Skip to main content

Unit information: Behaviour, Welfare, Ethics and Law for Wildlife Professionals in 2016/17

Please note: you are viewing unit and programme information for a past academic year. Please see the current academic year for up to date information.

Unit name Behaviour, Welfare, Ethics and Law for Wildlife Professionals
Unit code VETSM0043
Credit points 10
Level of study M/7
Teaching block(s) Teaching Block 2 (weeks 13 - 24)
Unit director Professor. Main
Open unit status Not open
Pre-requisites

Attendance on VETSMNEW9 - "Biology of Behaviour and Welfare"

Co-requisites

None

School/department Bristol Veterinary School
Faculty Faculty of Health Sciences

Description

The unit is intended to be an introduction to applied animal behaviour, animal welfare science, ethics and law relevant to wildlife management and health. It will include demonstration and consideration of how animal behaviour can be applied to practical problems in wildlife conservation, and how animal welfare science can be applied to tackle health and management problems in captivity. In addition, the students will learn to illustrate and reflect on welfare problems, demonstrating their attitude to wildlife welfare, and their recognition and analysis of ethical and legal dilemmas affecting wildlife health and management worldwide.

The aim of this unit is to enable students to develop an understanding of the practical application of animal behaviour, and of the fundamental concepts of animal welfare science, ethics and law as they relate to global wildlife health and management.

Intended learning outcomes

The student will be able to:

  1. Apply knowledge of animal behaviour to practical problems in wildlife health and management.
  2. Demonstrate knowledge of the various definitions of animal welfare and a working understanding of the main models of animal welfare.
  3. Explain and critique the methodologies used to measure animal welfare including physiological measurements.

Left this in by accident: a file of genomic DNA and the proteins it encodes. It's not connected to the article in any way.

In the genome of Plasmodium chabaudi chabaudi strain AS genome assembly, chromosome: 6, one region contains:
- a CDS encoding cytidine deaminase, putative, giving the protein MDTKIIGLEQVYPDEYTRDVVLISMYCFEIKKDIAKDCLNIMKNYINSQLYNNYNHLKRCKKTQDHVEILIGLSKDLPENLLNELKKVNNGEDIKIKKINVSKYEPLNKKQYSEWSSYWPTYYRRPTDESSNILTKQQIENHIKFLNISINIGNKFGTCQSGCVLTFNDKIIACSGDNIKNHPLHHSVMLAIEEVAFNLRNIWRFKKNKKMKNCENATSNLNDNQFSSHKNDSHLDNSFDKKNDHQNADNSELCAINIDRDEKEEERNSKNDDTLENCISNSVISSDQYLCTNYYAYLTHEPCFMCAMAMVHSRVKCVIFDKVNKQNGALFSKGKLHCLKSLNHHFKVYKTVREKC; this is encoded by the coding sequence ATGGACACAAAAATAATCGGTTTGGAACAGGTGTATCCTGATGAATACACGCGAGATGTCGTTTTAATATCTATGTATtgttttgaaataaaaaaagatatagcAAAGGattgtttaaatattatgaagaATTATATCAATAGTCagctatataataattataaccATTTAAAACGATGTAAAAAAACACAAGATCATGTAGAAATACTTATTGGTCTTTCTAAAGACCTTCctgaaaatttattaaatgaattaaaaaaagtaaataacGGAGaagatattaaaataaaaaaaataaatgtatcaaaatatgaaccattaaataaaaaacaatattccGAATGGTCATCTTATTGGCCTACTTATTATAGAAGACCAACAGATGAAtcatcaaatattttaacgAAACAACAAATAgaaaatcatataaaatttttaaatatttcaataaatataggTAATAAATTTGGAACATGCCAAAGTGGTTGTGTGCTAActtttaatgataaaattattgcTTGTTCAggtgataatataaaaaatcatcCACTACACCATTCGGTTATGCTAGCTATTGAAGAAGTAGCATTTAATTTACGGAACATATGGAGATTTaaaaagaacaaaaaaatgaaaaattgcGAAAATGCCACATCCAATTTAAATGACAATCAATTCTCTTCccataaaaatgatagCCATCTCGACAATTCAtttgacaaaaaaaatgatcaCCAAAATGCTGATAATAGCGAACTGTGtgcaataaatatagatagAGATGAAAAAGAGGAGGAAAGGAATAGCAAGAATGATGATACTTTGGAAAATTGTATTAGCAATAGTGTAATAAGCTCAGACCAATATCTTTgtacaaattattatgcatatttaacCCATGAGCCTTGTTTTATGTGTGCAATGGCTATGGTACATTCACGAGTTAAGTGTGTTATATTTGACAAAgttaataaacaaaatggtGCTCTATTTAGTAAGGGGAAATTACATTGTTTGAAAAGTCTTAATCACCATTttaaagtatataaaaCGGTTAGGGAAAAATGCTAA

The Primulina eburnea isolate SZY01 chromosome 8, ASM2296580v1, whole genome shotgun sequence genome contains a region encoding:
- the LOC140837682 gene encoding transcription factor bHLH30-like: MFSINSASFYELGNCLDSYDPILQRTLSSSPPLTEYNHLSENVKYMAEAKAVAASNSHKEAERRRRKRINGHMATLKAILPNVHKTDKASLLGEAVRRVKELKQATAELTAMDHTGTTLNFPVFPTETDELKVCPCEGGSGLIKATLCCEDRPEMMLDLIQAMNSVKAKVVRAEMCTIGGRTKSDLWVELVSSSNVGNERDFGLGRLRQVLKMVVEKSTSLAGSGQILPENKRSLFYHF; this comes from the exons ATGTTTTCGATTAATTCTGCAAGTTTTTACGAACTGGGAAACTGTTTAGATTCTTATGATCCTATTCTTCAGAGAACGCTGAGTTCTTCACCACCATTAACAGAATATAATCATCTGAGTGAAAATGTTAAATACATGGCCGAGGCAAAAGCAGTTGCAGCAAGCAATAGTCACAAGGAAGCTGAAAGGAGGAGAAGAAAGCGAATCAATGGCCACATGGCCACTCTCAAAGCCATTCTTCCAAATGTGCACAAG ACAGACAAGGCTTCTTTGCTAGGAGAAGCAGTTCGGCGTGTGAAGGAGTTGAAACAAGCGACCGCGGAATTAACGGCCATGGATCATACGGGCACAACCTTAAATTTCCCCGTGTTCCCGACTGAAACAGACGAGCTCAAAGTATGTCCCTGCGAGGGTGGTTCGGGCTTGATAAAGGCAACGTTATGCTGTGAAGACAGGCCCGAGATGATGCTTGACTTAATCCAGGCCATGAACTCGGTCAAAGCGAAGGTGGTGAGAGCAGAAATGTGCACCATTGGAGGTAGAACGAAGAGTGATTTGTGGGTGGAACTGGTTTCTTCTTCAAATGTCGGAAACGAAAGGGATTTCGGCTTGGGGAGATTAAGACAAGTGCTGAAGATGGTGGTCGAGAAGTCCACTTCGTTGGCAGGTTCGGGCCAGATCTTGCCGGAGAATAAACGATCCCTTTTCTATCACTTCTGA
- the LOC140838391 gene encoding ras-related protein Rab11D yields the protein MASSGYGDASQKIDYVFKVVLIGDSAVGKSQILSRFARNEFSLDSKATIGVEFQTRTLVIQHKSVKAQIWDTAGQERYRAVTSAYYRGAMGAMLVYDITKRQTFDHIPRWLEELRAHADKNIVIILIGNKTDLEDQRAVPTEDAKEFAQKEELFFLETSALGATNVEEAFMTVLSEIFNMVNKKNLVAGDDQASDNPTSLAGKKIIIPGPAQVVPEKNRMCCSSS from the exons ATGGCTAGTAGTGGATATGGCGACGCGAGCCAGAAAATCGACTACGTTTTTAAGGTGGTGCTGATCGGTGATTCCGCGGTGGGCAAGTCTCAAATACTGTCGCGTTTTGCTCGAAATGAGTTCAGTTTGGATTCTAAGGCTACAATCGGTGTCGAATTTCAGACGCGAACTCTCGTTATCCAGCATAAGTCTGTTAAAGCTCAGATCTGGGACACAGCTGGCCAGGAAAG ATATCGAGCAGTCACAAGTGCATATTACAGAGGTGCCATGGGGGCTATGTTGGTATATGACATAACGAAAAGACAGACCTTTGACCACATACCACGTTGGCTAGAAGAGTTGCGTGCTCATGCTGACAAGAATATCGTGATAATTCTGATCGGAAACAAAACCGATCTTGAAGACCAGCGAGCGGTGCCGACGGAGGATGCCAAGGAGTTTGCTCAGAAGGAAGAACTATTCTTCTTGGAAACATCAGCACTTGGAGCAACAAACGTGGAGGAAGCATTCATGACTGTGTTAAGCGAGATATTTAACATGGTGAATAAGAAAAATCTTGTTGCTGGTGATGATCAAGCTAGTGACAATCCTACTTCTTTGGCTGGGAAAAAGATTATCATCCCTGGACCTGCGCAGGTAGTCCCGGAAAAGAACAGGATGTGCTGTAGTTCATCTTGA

4. Relate how welfare impact is determined in individuals and groups of captive and free-living wild animals including trade-offs between these levels.
  5. Critically evaluate current methods for improving the welfare of wild animals in captivity
  6. Show understanding of the most widely used ethical frameworks (Five Freedoms and Three Rs) and their application to captive wildlife.
  7. Relate how ethical decisions are made in wildlife management and health, including awareness of stakeholder positions and conflicts.
  8. Demonstrate awareness and broad understanding of professional ethics relevant to wildlife professionals.
  9. Demonstrate a basic knowledge of regulatory law (including how it relates to wild animals) and the role of different parties in this; show awareness of EU law and explain how EU Directives are transposed into UK law.
  10. Give an overview of the principal tenets and remit of anti-cruelty law including the 2006 Animal Welfare Act, and explain the role of the expert witness.
  11. Show an understanding of the concept of ‘duty of care’ as it applies to captive wild animals.

Teaching details

Combination of lectures, seminars, practicals, and self-guided learning.

Assessment Details

All the ILOs will be assessed by a combination of submitted case report (50%) and by end-of-unit written examination (50%).

Case report: Identification, reflection and conclusion on scientific, ethical and legal considerations, dilemmas and/or problems relating to any animal welfare issue in wild animals. This may include discussion of behavioural and practical elements where appropriate. Formative feedback will be provided on the draft plan for the case report.

Reading and References

  • Appleby, M.C., Hughes, B.O., Mench, J.A. Olsson, A. 2011. Animal Welfare (2nd ed). Cabi Publishing.
  • Broom, D. M. and Johnson K. G. 1993. Stress and Animal Welfare. Chapman and Hall, London.
  • Dawkins, M. S. 1981. Animal Suffering: the Science of Animal Welfare. Chapman and Hall, London.
  • Fraser, D; Weary, D M; Pajor, E A; Milligan, B 1997. Scientific Conception of Animal Welfare that Reflects Ethical Concerns. Animal Welfare 6: 187-205.
  • Gosling, L. M. & Sutherland, W. J. 2000. Behaviour and Conservation. Cambridge University Press.Appleby, MC and Hughes BO. 1997. Animals Welfare CAB International. Wallingford, UK
  • Kirkwood, J. Sainsbury, W. & Bennett, P. 1994. Welfare of Free-Living Wild Animals: Methods of Assessment. Animal Welfare 3: 257-273.
  • Kirkwood, J. & Sainsbury, W. 1996. Ethics of Interventions for the Welfare of Free-living Wild Animals. Animal Welfare 5:235-243.
  • Radford, M. 2001. Animal Welfare Law in Britain, Oxford University Press. Oxford.
  • Sainsbury, W. Bennett, P & Kirkwood, J. 1995. The Welfare of Free-Living Wild Animals in Europe: Harm Caused by Human Activities. Animal Welfare 4: 183-206.

Feedback